Leeds United CEO Angus Kinnear has issued his verdict on VAR ahead of the side’s home clash against Everton.
The Premier League promised a huge amount of benefits for Leeds upon promotion, but one of the main drawbacks to the top flight seems to be the officiating issues at the moment.
Constant checking of decisions and a lack of clarity and cohesion between matches and different officials means barely any players know what’s going on each week.
While VAR has helped clear up a lot of incorrect decisions, it’s easily debatable that it is causing more harm than good.
Leeds have been on the wrong end of one of the worst offside decisions this season, when Patrick Bamford’s arm ruled out what seemed a perfectly fine goal away to Crystal Palace.
Said goal has just been trumped by Che Adams’ disallowed strike away at Old Trafford on Tuesday night, who was ruled out for seemingly having a finger offside.
Decisions from Stockley Park are not only becoming more questionable by the week, but are becoming more and more frequent.
It’s not just Leeds that are keeping a brave face when it comes to VAR, but Angus Kinnear has not pulled any punches when delivering his verdict on the matter.
“This column has endeavoured to avoid commenting on officiating controversy in our matches but this week, away from Leeds, we have seen more decisions that are bastardising the very foundations of the laws of the game.” Kinnear wrote in his programme notes ahead of Leeds’ home match with Everton.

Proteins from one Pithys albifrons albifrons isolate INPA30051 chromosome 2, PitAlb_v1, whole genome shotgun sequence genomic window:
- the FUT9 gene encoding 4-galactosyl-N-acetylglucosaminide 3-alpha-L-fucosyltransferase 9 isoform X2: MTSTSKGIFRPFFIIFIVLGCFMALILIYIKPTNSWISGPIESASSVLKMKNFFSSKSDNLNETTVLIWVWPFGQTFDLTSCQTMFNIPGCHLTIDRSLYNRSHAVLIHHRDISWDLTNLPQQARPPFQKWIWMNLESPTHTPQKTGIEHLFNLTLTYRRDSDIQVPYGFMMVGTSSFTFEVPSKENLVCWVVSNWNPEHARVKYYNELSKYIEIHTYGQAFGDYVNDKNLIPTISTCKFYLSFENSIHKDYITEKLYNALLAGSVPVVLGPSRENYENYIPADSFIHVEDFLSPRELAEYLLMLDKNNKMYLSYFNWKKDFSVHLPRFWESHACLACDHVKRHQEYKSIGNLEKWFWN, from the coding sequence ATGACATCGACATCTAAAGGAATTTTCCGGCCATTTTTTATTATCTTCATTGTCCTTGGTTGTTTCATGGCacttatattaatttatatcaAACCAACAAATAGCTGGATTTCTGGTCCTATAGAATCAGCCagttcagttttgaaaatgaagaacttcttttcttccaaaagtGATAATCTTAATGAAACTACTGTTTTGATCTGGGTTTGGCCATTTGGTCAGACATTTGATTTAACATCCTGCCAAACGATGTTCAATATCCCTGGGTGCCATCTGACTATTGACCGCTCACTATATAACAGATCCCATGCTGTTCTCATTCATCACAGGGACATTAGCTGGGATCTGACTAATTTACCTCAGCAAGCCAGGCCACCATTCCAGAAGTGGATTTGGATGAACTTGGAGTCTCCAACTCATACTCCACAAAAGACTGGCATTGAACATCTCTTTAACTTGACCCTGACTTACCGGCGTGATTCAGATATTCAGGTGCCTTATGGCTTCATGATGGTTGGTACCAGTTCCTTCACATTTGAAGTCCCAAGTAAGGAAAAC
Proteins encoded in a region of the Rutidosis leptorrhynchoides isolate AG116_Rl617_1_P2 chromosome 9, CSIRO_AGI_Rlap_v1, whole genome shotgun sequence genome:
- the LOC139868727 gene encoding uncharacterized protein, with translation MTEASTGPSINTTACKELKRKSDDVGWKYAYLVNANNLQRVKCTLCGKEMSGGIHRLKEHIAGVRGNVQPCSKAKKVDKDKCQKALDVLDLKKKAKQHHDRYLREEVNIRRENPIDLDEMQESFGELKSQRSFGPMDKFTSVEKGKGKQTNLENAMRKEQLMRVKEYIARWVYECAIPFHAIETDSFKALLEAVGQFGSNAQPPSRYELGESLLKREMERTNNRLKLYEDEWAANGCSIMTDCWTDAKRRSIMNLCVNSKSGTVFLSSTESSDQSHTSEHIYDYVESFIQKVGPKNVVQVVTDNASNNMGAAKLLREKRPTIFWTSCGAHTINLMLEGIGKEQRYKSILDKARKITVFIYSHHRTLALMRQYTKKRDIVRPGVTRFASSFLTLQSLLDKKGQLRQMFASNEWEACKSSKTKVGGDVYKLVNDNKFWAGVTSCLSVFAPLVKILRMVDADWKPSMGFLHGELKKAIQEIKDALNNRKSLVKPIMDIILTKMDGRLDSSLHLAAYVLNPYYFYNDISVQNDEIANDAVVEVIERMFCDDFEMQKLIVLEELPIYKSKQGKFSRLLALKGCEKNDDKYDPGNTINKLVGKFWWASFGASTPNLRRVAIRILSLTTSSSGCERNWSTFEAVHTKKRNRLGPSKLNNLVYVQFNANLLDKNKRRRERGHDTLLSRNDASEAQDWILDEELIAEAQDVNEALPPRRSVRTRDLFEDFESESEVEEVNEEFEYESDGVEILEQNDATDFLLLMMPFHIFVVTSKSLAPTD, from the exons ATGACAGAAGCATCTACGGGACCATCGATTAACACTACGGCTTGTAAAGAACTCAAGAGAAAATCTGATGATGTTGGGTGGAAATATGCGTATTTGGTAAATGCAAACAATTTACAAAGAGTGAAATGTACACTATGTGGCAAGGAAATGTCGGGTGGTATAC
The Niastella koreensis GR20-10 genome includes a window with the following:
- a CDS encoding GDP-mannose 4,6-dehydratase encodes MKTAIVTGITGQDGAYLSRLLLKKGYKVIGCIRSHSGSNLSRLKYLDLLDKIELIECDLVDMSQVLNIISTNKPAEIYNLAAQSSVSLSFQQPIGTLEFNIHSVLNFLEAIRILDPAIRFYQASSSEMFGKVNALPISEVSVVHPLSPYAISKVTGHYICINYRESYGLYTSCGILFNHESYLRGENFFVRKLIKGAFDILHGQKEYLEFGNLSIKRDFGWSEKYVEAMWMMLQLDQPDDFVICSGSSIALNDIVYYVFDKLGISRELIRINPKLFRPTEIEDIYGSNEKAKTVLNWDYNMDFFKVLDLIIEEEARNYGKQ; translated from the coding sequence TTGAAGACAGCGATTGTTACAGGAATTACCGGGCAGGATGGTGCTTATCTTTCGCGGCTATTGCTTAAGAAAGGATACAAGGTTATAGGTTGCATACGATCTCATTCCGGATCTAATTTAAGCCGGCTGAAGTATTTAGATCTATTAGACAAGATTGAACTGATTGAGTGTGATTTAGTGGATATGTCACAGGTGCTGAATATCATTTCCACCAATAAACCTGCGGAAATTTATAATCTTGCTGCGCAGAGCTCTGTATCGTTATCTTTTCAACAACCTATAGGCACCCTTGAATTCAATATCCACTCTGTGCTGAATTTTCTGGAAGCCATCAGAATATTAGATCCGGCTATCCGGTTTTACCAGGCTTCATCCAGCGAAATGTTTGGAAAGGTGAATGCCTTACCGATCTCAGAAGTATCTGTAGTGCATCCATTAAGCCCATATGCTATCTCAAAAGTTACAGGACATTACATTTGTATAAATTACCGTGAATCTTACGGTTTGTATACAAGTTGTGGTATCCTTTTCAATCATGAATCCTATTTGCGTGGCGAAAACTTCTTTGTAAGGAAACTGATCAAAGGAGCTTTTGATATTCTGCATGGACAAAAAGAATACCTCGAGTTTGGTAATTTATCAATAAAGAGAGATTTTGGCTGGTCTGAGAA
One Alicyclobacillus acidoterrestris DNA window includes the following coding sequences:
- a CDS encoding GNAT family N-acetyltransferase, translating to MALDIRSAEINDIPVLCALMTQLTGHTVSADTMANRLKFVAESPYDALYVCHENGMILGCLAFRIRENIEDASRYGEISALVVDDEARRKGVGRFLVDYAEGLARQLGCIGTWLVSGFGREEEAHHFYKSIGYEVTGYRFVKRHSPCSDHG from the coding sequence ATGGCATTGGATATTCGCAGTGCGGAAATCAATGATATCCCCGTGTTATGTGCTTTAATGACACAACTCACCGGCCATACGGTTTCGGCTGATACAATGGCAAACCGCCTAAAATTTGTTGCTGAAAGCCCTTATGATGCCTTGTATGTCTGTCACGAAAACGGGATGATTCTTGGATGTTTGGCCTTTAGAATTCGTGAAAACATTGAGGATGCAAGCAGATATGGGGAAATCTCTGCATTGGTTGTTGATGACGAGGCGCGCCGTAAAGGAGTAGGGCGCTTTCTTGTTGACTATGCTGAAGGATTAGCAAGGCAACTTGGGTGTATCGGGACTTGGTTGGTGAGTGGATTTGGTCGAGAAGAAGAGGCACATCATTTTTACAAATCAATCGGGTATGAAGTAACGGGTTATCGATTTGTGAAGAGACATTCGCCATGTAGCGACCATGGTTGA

“Whether it’s Manchester City scoring a goal which is 20 yards offside because Tyrone Mings has the audacity to attempt to clear the ball, or Southampton’s Danny Ings scoring a perfectly good equaliser, if it were adjudged by the spirit of the game, only to be denied by a geek over a hundred miles away frenetically trying to align his cross-hairs with an arse and an elbow while simultaneously demonstrating he doesn’t know one from the other.”
He’s spot on, and it’s becoming a complete joke that logic isn’t coming into play with some of the rules.
When you see VAR lining up the attacking player with the defenders seemingly playing him on, it’s almost as if they’re trying to spin an angle on him until he appears to be offside.
Var was brought in for the sole purpose of giving referees more support, not becoming autonomous decision-makers for each game.
If VAR was planned to have this much control, there is virtually no point having a referee there for these decisions.